Q: We have characterized a material change to our medical device and have confirmed there’s no impact to any of our design inputs or outputs. Do we still have to formally perform Verification and Validation (V&V)?
In other words, is the evidence of no impact from characterization acceptable to justify not doing V&V?
A: Yes — but let’s back up a bit and put this answer in context.
Design verification proves the appropriateness of a design output specification relative to a design input. It answers the question — is this the correct output specification?
Most design verification is done by analysis, but some of it is done by inspection, measurement or testing.
In your case, you’ve decided to make a material change; therefore you are changing a design output specification. As part of your characterization, you’ve determined that the output specification for the new material is consistent with applicable design inputs.
Your analysis also has determined that the new material output specifications have no adverse impact on the other design inputs or outputs associated with the device. If you have documented your characterization studies and your impact analysis, you have performed design verification. And based on that data, it appears you believe that design validation (performance and functionality and usability, etc. testing) is not required.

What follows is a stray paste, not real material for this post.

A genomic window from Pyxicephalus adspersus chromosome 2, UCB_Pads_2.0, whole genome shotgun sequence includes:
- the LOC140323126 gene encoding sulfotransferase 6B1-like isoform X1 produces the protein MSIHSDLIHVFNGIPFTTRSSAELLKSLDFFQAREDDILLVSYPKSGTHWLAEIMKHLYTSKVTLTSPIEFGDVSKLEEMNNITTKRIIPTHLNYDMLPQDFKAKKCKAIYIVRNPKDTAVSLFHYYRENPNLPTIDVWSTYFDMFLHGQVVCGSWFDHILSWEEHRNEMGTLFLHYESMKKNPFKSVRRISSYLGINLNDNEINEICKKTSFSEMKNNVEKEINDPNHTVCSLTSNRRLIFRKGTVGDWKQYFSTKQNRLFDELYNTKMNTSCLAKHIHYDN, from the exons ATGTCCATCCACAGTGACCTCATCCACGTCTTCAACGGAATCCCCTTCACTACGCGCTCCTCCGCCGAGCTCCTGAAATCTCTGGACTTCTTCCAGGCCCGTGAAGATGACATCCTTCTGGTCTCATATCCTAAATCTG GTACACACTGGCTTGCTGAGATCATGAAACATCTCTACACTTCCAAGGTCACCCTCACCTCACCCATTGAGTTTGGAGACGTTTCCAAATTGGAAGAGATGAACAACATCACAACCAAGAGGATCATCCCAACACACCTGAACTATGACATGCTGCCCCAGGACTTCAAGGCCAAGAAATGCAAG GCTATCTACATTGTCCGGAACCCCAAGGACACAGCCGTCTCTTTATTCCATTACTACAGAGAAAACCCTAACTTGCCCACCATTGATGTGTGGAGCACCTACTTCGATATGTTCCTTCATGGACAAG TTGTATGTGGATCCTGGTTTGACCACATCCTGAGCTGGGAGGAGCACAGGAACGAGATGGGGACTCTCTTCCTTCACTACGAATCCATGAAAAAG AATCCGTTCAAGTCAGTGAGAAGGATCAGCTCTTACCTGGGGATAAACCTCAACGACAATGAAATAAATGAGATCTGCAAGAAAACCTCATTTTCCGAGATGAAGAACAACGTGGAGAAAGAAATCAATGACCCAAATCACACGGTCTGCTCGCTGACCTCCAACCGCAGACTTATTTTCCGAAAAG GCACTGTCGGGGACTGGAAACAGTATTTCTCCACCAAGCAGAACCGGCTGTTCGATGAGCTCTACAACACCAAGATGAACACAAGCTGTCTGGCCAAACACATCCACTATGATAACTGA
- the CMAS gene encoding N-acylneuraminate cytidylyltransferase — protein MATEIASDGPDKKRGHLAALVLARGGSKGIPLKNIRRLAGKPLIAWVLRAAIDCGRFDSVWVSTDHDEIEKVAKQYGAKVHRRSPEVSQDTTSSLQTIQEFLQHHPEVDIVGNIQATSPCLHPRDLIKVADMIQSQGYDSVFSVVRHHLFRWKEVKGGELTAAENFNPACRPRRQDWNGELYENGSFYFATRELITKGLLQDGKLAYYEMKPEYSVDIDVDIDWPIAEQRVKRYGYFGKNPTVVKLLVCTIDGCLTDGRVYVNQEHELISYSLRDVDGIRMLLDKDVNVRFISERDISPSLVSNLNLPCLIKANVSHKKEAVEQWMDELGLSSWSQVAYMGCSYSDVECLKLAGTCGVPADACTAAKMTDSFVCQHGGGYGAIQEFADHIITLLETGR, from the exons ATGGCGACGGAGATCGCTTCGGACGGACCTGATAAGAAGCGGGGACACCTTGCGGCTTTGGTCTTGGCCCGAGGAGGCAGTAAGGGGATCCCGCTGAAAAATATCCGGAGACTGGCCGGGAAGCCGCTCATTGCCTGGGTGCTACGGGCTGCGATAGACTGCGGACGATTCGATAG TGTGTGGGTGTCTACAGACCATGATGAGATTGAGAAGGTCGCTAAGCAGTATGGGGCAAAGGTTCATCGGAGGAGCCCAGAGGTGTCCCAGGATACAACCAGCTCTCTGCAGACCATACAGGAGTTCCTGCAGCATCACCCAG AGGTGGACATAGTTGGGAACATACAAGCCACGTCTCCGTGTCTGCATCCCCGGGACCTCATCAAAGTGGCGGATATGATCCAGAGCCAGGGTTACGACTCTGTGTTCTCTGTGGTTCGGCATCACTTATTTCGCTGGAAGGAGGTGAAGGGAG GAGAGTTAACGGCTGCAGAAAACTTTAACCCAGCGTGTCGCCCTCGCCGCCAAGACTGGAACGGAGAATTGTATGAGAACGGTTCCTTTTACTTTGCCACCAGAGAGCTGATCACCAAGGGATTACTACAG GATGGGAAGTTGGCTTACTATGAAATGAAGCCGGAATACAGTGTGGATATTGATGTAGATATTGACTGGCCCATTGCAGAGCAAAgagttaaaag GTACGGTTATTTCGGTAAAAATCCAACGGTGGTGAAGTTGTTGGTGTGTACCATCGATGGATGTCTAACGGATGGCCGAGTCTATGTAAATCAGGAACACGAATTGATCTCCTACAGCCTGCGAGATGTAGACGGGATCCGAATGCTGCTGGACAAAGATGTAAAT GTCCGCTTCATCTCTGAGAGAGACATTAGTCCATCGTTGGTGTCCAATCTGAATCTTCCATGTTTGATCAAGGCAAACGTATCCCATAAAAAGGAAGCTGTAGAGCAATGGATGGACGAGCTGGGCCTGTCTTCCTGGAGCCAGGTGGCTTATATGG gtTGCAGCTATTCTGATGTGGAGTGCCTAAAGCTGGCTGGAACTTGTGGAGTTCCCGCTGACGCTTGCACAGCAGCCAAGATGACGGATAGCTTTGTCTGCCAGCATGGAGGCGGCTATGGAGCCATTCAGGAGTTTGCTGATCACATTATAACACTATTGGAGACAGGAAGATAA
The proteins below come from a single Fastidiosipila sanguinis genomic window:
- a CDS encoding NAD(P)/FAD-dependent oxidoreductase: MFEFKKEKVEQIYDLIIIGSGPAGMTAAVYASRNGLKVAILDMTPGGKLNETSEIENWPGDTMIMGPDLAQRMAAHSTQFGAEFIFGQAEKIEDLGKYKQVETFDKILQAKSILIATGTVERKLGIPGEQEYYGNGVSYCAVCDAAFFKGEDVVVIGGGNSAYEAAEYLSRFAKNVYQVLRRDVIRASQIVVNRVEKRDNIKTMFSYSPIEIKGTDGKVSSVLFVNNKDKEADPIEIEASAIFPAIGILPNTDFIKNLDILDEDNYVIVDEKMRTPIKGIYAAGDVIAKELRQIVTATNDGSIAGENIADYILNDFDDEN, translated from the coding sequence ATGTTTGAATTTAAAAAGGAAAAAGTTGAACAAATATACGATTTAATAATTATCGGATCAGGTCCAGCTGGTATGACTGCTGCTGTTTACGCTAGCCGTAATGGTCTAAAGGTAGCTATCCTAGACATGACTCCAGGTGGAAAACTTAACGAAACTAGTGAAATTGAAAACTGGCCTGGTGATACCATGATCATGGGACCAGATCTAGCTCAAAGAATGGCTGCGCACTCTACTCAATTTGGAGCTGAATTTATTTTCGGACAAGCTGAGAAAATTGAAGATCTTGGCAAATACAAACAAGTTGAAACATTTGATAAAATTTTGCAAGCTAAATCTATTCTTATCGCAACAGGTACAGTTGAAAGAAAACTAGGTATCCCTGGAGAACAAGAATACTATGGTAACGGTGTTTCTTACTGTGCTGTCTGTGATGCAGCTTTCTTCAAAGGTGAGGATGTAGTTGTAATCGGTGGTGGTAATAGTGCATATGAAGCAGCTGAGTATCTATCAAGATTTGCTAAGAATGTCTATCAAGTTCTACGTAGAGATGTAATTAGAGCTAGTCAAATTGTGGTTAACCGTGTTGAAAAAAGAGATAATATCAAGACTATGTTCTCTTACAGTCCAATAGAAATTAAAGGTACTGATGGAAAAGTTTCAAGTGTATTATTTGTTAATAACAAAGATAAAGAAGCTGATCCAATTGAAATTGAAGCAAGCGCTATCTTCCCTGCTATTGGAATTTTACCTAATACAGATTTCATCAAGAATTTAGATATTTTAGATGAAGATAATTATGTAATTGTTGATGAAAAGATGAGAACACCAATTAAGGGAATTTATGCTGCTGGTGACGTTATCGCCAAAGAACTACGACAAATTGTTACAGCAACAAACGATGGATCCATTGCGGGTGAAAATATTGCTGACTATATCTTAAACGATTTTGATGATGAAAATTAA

[pullquote align=”right” cite=”” link=”” color=”” class=”” size=””]All design changes must be verified and validated, unless you can document that verification alone is appropriate.[/pullquote]
All design changes must be verified and validated, unless you can document that verification alone is appropriate — which it appears you’ve done in this case. You should always do design verification for every change, as well as an impact analysis. You also should always demonstrate the correctness or appropriateness of every design output specification.
What’s not always required is performance and functionality testing to prove that — with the new output specification — the new finished device will perform and function as intended and meet your user’s needs.
So, based on what you’ve told me, you have performed design verification and have a scientific justification as to why you don’t believe you need to do design validation. Just make sure your characterization and analysis are well documented, even if done via some sort of design or peer review process.
Answered by Denise Dion, Vice President of Regulatory and Quality Services for EduQuest, who served 18 years at the U.S. FDA as an expert field investigator, helped to develop FDA’s Quality System Inspection Technique (QSIT), and was a member of FDA’s Design Control Inspection Strategy Team. Denise also is the lead instructor of EduQuest’s two-day training class on Design Control for Medical Devices: Meeting FDA’s 21 CFR Part 820.30 Rules for Quality Design and Manufacturing.